Napton Cidery discusses crowdfunding success

By James Ridler contact

- Last updated on GMT

Charlotte Olivier (right) with husband and co-director Jolyon Olivier
Charlotte Olivier (right) with husband and co-director Jolyon Olivier

Related tags: Drink

Flexibility, growing with your audience and exceeding previously set goals highlight the strengths of crowdfunding, according to Napton Cidery.

In this exclusive interview, director Charlotte Olivier told Food Manufacture why her business turned towards crowdfunding as opposed to more traditional options available on the market.

“The reason why we did crowd funding was because we have a lot of customers who are interested in our business and I think it gives them a chance to become part of it,”​ she explained. “We want to have people as part of the Napton Cider family that grow with us, give us ideas and keeps us going.

It also raises finances without asking your bank and things like that – not having to ask for loans.”

£170k funding round

Napton’s latest funding round saw the producer sell more than £170,000 worth of shares in two months, exceeding their initial target of £40,000 by 400%.

While the business had certain goals and plans in mind, the amount of money that they secured allowed them to further fine tune the direction of the business – especially after Napton’s first crowdfunding campaign didn’t receive as much interest from potential buyers.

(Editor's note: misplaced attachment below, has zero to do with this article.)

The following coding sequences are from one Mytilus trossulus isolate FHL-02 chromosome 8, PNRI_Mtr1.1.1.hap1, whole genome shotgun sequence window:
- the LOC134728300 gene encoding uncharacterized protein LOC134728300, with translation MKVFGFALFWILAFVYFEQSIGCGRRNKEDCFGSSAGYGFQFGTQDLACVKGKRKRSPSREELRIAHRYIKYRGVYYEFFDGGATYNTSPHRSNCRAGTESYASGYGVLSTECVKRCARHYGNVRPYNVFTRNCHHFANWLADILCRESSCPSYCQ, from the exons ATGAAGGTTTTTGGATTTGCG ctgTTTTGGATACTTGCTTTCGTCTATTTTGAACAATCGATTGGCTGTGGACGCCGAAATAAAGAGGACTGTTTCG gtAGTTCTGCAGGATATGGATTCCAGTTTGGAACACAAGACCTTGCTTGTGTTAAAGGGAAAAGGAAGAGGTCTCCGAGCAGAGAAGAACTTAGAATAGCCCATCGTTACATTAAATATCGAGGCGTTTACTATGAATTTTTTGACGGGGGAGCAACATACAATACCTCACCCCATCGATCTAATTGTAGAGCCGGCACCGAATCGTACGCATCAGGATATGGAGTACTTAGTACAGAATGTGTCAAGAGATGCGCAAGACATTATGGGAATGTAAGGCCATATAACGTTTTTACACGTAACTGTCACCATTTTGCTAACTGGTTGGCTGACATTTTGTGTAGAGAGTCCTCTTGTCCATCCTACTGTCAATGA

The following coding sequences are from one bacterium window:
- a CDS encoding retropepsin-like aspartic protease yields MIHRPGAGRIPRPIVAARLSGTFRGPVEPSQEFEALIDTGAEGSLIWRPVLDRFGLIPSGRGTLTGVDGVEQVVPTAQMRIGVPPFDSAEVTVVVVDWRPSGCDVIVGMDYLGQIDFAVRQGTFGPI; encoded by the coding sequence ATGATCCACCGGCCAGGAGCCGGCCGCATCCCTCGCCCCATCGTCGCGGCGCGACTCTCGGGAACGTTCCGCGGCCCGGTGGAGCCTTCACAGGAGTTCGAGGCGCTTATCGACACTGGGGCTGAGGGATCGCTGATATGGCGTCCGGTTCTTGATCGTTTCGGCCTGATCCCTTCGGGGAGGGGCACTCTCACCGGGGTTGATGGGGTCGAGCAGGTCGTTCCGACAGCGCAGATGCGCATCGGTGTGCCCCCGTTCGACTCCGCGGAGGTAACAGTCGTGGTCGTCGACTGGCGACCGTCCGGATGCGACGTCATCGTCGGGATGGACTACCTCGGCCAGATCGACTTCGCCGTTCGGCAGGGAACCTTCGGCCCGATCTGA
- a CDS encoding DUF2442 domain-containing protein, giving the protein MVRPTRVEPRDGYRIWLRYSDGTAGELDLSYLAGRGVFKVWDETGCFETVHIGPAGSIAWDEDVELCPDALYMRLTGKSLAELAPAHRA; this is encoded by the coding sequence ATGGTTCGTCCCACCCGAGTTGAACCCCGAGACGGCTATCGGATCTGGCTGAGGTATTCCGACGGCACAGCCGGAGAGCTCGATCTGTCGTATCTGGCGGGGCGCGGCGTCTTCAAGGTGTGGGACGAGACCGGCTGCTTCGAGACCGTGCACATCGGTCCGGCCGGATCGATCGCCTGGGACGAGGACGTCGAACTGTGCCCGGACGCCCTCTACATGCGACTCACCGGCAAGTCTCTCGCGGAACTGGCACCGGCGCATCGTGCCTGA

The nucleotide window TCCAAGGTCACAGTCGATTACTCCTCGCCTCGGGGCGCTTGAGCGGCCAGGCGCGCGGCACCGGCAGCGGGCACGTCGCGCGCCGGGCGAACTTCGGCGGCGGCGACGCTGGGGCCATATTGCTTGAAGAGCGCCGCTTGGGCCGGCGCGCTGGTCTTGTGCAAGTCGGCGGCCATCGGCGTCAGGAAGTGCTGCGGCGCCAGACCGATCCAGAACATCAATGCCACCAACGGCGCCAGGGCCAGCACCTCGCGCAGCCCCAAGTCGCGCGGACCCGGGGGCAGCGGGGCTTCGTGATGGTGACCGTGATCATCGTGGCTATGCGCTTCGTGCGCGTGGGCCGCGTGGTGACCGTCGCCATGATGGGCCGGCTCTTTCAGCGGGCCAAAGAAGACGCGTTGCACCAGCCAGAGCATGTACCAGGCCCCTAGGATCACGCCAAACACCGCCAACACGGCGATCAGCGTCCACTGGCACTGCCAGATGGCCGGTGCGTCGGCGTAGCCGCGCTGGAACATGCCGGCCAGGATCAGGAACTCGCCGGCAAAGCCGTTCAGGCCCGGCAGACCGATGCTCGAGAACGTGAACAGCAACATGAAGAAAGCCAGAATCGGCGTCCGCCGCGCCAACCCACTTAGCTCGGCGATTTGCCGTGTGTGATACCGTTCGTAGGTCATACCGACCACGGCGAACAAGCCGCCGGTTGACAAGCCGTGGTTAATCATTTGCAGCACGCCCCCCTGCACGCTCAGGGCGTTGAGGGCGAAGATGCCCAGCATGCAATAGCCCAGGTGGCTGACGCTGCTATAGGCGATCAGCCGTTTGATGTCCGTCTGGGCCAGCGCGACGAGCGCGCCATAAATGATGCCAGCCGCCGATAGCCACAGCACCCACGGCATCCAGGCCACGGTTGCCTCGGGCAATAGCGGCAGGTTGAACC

“This time around we did exceed what we wanted and so we put a lot of money into sales,” ​Olivier added. “So we took a lot of staff from this year and obviously, produce more cider.

“It's just that I would say you have to change your plans all the time – over all they may stay the same but it’s how you get to that point.”

Staying flexible

This ethos of staying flexible also extended into Olivier’s future plans for the business. While she would prefer to stay independent, she was adverse to the idea of larger companies taking interest in her cidery.

What does stay the same is the amount of cider we want to produce and how we want to make it I'd say our company values of how we make the cider using the un-sprayed orchards and things like that need to stay the same, but  how we get that may change through time,” ​Olivier continued.

A growing number of food and drink manufacturers have turned to crowdfunding to raise money for their businesses.

In May, Cannabidiol craft brewer Cannabrew smashed its crowdfunding target, raising £200,000 in less than 24 hours.

Meanwhile, last year saw insect pod start-up BeoBia exceed its crowdfunding goal in 24 hours​, reaching 120% of its target through Kickstarter.

Related topics: Drinks, Operations

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